I Hope You Have a Good Life:
A True Story of Love, Loss, and Redemption
by Campbell Armstrong
Crown Publishers, 2000

Reviewed by Barbara Free

     The subtitle of this book is, “A true story of love, loss, and redemption,” and it certainly is that. The author is the ex-husband of the woman who is the main character in the book. She is a birth mother, originally from Scotland, who gave birth to a daughter in 1955 in England, and relinquished her. Her family was so scandalized by her teenage pregnancy that they all moved to England until after the baby’s birth, making up a story about the birth grandmother having a nervous breakdown, apparently far more acceptable than an unmarried pregnancy. The author met Eileen, the birth mother, several years later. Eventually, they had a son, married, had two more sons, and moved to the United States. The author’s drinking steadily escalated, and eventually the couple were divorced, but remained in contact.
     The relinquished daughter was seldom mentioned, but was always in Eileen’s thoughts. Little did she know that her daughter was searching for her from the age of twelve on. The story of her search, and their eventual reunion, has several twists that distinguish it from most other reunion stories. This is not a cheerful book, hut it is a compelling story, and one that should he read by all who are procrastinating in their search. Sometimes time is all too short. Anyone who still believes that closed adoptions with no access to the truth are not harmful should also read this hook.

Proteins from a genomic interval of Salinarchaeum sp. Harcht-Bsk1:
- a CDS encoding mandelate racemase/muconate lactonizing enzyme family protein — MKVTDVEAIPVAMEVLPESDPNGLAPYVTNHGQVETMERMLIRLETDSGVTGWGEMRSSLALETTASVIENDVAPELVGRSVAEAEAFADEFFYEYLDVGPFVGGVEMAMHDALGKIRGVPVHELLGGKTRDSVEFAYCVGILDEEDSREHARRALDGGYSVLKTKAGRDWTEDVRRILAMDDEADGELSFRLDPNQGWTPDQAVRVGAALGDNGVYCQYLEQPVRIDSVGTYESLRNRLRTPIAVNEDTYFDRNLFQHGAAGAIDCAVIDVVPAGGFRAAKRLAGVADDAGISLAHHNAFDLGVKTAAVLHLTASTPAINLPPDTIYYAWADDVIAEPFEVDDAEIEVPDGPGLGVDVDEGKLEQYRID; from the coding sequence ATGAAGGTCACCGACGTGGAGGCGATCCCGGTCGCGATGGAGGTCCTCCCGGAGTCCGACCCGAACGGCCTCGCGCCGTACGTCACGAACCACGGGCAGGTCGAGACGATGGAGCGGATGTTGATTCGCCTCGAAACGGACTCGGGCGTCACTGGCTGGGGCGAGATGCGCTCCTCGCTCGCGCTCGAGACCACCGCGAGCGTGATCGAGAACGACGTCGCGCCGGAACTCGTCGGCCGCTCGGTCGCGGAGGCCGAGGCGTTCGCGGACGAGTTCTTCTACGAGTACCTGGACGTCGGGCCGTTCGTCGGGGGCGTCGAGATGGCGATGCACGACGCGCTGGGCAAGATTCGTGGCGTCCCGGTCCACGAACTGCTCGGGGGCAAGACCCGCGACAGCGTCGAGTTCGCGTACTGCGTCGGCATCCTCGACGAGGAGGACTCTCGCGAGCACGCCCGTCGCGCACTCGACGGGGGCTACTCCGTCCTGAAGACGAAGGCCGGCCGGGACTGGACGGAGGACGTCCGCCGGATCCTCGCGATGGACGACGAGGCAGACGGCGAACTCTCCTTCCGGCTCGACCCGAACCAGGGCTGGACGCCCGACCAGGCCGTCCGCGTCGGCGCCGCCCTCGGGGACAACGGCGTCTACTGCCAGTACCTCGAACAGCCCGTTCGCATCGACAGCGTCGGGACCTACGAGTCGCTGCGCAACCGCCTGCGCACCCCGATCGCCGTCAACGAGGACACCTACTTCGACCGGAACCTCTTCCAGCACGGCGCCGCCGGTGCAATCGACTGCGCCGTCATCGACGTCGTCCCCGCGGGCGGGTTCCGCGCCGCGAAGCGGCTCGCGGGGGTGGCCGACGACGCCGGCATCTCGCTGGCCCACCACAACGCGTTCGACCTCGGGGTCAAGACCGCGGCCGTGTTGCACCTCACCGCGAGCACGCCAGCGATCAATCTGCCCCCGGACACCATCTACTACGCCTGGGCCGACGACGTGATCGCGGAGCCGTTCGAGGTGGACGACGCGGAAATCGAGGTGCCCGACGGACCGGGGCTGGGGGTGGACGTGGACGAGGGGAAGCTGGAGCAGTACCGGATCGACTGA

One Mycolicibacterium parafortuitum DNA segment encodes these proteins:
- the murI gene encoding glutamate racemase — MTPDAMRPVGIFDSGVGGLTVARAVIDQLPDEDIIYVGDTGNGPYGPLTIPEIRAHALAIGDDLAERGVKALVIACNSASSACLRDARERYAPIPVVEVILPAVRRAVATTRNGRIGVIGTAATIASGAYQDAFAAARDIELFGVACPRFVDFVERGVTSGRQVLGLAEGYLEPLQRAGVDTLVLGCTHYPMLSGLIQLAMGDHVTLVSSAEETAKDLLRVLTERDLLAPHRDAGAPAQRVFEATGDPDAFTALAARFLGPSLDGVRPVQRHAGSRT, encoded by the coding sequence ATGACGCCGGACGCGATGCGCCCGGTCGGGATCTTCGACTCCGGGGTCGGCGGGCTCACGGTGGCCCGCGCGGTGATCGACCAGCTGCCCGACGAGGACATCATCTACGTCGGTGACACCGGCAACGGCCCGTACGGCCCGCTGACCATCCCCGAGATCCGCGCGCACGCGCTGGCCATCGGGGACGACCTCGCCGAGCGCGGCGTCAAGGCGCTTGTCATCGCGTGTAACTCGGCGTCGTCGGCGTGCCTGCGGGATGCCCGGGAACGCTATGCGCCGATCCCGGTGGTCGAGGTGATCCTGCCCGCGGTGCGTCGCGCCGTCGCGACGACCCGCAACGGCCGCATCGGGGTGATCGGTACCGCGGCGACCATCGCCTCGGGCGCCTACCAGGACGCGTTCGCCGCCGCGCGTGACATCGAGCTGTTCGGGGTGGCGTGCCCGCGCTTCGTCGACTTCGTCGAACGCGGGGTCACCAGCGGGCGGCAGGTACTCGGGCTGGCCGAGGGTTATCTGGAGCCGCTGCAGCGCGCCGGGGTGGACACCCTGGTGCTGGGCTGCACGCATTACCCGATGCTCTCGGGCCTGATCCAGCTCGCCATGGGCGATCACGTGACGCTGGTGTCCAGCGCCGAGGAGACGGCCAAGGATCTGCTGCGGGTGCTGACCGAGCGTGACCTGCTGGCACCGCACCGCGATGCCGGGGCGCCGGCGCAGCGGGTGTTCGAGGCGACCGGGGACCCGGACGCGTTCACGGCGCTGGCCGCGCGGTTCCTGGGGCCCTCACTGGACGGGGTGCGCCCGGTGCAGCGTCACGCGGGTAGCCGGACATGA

The story is also about the author’s addiction and recovery, and writing the book was his final promise to Eileen. He is a professional writer, a novelist, and the book is very well written from that standpoint, but it’s also a story told from the hearts of all those involved. I sat down one morning to start the hook and did little else that day, finishing it that night. I would recommend it to any triad member and to any professional who works with triad members.

Excerpted from the April 2002 edition of the Operation Identitiy Newsletter
© 2002 Operation Identity